KEY:   Nursing process: Assessment | Client need: SECE | Cognitive level: Application

 

 

 

____    8.         Of the following recommended interviewing techniques, which one is the most basic? (That is, without that intervention, the others will all be less effective.)

1)

Beginning with neutral topics

2)

Individualizing your approach

3)

Minimizing note taking

4)

Using active listening

 

ANS:   4

All are important techniques, but active listening focuses the attention on the patient and lets her know you are trying to understand her needs. The interviewer is more likely to get the patient to open up. Patients will forgive you for most errors in technique, but if they think you are not listening, that can negatively affect your relationship.

 

PTS:    1          DIF:    Difficult          REF:    47

KEY:   Nursing process: Assessment | Client need: PHSI | Cognitive level: Application

 

 

 

____    9.         Which of the following is an example of the most basic motivation in Maslow’s hierarchy of needs?

1)

Experiencing loving relationships

2)

Having adequate housing

3)

Receiving education

4)

Living in a crime-free neighborhood

 

ANS:   2

The most basic needs are centered on physiological survival—shelter (housing), food, and water. All other options are for higher needs. The order from most basic to highest level is physiologic, safety and security, love and belonging, esteem, and self-actualization. Loving relationships fall under the love and belonging category. Education is a form of self-actualization. Living in a crime-free neighborhood meets the need for safety and security.

 

PTS:    1          DIF:    Moderate         REF:    p. 48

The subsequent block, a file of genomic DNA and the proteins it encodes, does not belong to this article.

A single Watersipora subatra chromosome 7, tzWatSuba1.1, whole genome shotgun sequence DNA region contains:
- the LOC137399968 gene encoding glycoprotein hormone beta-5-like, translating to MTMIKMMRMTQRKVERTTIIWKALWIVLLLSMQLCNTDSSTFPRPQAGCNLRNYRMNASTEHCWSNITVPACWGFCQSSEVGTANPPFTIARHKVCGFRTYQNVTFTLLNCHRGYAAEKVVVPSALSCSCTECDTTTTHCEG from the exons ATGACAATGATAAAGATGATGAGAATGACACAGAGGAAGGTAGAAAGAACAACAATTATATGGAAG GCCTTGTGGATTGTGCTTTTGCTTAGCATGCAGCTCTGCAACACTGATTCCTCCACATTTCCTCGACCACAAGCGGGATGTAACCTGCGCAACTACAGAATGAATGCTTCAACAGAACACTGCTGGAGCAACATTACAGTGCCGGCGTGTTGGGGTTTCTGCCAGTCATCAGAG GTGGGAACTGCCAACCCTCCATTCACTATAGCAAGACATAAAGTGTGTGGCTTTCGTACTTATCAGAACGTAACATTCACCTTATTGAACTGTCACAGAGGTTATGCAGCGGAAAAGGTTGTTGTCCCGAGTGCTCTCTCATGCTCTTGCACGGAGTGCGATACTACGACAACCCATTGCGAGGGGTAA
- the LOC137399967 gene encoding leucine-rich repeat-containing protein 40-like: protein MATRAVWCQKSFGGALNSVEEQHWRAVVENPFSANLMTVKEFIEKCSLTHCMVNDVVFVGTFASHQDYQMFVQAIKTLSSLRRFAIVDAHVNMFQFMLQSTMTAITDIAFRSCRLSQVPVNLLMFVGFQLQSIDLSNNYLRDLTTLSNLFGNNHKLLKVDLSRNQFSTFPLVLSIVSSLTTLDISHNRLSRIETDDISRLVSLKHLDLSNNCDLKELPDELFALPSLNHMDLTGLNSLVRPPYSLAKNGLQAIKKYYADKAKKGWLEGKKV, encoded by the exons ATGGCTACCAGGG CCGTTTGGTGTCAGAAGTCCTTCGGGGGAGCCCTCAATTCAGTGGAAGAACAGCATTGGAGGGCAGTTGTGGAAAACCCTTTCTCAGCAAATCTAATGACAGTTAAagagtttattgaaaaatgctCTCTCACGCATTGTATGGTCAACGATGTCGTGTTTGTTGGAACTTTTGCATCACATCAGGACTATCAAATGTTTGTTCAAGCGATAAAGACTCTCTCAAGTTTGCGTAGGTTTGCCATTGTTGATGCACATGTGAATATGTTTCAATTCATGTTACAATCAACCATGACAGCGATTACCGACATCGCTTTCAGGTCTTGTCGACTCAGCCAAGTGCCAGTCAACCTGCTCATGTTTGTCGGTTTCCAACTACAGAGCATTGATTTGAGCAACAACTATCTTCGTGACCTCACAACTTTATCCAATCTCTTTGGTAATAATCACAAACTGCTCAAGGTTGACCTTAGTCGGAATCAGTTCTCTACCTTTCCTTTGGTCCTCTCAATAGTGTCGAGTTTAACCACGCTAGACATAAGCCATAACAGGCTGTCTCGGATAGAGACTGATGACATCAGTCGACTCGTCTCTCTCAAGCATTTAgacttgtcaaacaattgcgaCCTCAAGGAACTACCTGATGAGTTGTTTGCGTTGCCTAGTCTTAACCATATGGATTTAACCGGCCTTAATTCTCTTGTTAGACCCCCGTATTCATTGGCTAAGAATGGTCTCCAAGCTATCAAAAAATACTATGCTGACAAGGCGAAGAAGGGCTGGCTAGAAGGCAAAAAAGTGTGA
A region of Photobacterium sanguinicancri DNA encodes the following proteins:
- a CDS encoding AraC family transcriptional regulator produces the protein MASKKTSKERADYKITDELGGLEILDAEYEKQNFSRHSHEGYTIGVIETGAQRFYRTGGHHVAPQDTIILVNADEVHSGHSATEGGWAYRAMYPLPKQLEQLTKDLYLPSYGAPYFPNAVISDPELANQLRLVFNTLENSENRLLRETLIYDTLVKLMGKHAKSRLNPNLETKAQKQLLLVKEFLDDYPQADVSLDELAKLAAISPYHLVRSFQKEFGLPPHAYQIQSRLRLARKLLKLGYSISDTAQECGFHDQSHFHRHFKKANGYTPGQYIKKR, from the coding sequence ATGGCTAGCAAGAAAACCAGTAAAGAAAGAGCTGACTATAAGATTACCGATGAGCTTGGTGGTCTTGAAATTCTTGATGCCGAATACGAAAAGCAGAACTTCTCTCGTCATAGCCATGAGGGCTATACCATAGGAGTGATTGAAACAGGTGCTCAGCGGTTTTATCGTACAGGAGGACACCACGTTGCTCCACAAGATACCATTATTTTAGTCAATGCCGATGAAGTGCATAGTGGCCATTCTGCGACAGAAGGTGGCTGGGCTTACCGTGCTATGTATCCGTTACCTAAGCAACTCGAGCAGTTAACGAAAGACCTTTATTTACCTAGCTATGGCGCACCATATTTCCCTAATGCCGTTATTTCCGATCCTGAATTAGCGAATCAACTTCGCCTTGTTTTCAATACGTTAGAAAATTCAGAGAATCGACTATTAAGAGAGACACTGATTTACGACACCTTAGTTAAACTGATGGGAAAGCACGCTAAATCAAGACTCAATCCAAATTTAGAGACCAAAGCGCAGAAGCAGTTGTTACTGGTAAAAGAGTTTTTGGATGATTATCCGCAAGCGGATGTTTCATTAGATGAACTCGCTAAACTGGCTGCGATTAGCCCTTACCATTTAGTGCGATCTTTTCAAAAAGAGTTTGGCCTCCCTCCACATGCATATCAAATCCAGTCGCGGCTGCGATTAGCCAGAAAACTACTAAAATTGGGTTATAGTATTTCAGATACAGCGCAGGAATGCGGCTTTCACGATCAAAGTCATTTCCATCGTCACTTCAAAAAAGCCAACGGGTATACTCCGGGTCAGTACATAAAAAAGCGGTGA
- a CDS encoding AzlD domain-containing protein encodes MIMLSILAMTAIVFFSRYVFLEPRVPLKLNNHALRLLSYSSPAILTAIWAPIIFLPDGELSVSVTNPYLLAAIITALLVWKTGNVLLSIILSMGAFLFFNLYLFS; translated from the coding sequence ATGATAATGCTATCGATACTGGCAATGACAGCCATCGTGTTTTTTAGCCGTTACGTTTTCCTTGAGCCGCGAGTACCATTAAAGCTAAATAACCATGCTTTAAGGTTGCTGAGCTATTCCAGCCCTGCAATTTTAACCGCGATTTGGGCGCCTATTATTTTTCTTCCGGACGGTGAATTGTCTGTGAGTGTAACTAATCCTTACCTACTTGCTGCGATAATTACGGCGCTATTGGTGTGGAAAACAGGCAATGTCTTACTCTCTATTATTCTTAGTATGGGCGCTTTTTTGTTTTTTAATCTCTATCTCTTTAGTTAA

KEY:   Nursing process: Assessment | Client need: PHSI | Cognitive level: Application

 

 

 

____    10.       What makes a nursing history different from a medical history?

1)

A nursing history focuses on the patient’s responses to the health problem.

2)

The same information is gathered; the difference is in who obtains the information.

3)

A nursing history is gathered using a specific format.

4)

A medical history collects more in-depth information.

 

ANS:   1

A medical history focuses on the patient’s current and past medical/surgical problems. A nursing history focuses on the patient’s responses to and perception of the illness/injury or health problem, his coping ability, and resources and support. Nursing history formats vary depending on the patient, the agency, and the patient’s needs. Both nursing and medical histories typically use a specific format. A medical history does not necessarily contain more in-depth information. A nursing history can be in-depth, covering a wide range of topics, including biographical data, reason(s) patient is seeking healthcare, history of present illness, patient’s perception of health status and expectations for care, past medical history, use of complementary modalities, and review of functional ability associated with activities of daily living. Other topics might deal with nutrition, psychosocial needs, pain assessment, or other special needs topics.